DEAR ABBY: Last night, on a popular television reality show, the host repeatedly addressed a 70-something-year-old participant as "young man." I have seen it many times before, of course -- young man, young lady, sweetie, dear, etc.
In my opinion, this borders on disrespect, regardless of the good intentions behind it. My parents actually stopped shopping at a local grocery store because the staff was always calling them "young people." They were embarrassed, and I don't blame them.
I know people are trying to be nice, but I wonder how many seniors feel the way my parents do. Can't people extend kindness without being patronizing? -- JENNY IN PASCO, WASH.
DEAR JENNY: Many people feel exactly as your parents do. You would think that people would be more sensitive, but many service personnel in their 20s, 30s, 40s and older make the same mistake. The way to combat it is to speak up when it happens, or, as your parents did, stop patronizing the establishment. (Nothing hits home like a sagging balance sheet.)
One woman I know told me recently how she handled it when a young server in his 20s called her "young lady" as he was taking her order. (She's 50.) Her reply: "Well, little man, I'll have the ..."
DEAR ABBY: I am 11, and there is a boy I like. I'll call him "Cole." He knows I like him, and for Valentine's Day he gave me a necklace and earring set. All my friends, and even my mother, think that we are boyfriend and girlfriend. But I don't know for sure. I think the boy should ask the girl to be his girlfriend before they are officially boyfriend and girlfriend. Am I right or wrong? -- PERPLEXED IN MESQUITE, TEXAS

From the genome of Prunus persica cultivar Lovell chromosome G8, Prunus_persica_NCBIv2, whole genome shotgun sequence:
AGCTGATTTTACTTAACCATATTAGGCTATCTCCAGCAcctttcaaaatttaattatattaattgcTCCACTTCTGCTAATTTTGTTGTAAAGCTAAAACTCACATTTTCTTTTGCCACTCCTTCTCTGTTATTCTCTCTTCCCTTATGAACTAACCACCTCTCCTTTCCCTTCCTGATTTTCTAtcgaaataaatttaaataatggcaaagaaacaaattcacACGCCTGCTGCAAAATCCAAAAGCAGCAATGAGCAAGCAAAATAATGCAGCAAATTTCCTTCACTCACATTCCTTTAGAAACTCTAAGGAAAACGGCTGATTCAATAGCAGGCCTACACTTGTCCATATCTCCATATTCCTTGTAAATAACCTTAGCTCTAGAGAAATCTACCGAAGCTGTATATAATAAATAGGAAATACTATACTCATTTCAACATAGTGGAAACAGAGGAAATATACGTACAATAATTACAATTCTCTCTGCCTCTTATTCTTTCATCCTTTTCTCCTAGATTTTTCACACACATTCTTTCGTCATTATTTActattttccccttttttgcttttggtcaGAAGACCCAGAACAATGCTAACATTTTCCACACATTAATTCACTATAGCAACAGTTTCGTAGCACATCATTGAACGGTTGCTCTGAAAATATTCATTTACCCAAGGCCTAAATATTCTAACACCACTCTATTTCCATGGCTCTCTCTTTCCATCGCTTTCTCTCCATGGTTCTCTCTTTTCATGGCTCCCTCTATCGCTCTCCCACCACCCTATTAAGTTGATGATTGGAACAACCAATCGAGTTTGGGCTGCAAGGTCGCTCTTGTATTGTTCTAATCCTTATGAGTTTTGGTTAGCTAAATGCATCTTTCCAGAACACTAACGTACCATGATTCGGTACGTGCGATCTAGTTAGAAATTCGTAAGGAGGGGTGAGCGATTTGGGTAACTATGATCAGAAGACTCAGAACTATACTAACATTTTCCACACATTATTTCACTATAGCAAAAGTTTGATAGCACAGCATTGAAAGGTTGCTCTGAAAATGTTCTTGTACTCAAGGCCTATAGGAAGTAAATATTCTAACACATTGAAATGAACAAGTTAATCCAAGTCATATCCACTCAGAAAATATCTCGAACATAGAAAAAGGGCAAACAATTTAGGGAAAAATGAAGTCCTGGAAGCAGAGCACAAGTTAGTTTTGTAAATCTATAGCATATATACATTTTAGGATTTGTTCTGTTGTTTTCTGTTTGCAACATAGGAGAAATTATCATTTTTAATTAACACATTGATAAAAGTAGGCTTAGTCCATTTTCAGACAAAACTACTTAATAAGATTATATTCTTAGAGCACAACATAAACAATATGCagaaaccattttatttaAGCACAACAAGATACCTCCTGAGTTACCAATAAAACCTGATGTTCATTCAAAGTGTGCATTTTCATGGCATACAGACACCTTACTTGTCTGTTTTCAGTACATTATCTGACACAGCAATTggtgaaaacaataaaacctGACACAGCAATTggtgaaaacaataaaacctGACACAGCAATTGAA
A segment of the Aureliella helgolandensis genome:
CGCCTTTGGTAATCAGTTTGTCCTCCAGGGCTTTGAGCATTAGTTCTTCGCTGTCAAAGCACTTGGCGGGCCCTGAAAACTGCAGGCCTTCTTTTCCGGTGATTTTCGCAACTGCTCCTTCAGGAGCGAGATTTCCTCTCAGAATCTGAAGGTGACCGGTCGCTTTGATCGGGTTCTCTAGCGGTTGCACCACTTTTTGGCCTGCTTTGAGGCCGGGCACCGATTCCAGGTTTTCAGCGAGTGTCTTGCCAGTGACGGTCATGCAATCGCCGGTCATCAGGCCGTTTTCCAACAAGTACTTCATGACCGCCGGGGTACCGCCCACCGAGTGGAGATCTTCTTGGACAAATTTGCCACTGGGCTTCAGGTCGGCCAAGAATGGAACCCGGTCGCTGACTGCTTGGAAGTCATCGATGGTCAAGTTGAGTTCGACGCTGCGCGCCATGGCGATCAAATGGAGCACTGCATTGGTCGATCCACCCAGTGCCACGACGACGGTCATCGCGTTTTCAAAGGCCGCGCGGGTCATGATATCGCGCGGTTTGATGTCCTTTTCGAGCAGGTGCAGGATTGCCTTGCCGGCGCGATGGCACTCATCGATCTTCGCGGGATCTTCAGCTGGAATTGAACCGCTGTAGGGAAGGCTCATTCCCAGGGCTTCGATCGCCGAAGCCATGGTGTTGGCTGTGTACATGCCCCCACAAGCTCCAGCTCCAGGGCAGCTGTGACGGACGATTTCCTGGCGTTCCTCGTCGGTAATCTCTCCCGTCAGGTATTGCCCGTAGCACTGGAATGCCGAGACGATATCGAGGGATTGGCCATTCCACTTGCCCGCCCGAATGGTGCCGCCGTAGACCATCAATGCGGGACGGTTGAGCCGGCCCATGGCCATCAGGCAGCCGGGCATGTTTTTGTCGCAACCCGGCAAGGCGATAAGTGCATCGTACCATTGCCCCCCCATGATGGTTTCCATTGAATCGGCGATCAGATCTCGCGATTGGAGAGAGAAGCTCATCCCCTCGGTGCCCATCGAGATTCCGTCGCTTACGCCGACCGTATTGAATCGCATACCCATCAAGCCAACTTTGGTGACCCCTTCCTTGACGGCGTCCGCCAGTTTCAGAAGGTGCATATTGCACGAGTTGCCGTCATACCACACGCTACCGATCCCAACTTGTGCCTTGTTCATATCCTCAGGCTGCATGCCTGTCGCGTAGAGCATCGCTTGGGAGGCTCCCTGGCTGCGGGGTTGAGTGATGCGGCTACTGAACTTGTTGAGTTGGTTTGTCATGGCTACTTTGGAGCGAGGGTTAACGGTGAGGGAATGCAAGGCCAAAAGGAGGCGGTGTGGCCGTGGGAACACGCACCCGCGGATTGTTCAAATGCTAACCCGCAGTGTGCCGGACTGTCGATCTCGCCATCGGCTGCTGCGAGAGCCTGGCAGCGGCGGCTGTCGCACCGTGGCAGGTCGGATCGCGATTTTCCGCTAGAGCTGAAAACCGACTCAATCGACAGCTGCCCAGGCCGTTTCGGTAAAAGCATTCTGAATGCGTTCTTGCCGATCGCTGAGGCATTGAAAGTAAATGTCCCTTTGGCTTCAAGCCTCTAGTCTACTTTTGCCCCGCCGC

DEAR PERPLEXED: Sometimes boys are too shy to make a formal request. However, when a boy gives a girl a gift on Valentine's Day, you can be sure it means he has special feelings for her. I vote with your friends and mother.
DEAR ABBY: I am due to have my third baby, delivered by the same doctor who delivered my first two children.
I know some women who, after the birth of their child, have sent flowers to the doctor's office as a thank-you. I also know some women who have given the flowers they received in the hospital as gifts to the nurses' station and delivering doctor.
Is it customary to send a thank-you to an obstetrician, or am I thanking them with my "business"? (And they are certainly paid handsomely for it!) Also, is passing along flowers received in the hospital a traditional thing to do, or is it cheap and tacky? -- EXPECTING IN LYONS, COLO.
DEAR EXPECTING: Leaving the bouquets is not tacky. Many patients leave them for hospital staff to enjoy after they are discharged. Some do it out of gratitude and generosity; others because they don't want the hassle of transporting the flowers.
You are under no obligation to send flowers to your doctor after the delivery. However, after three children, it would be a gracious gesture to write your doctor a note of appreciation for the way you have been treated during your pregnancies and deliveries. Money is no substitute in conveying that message.
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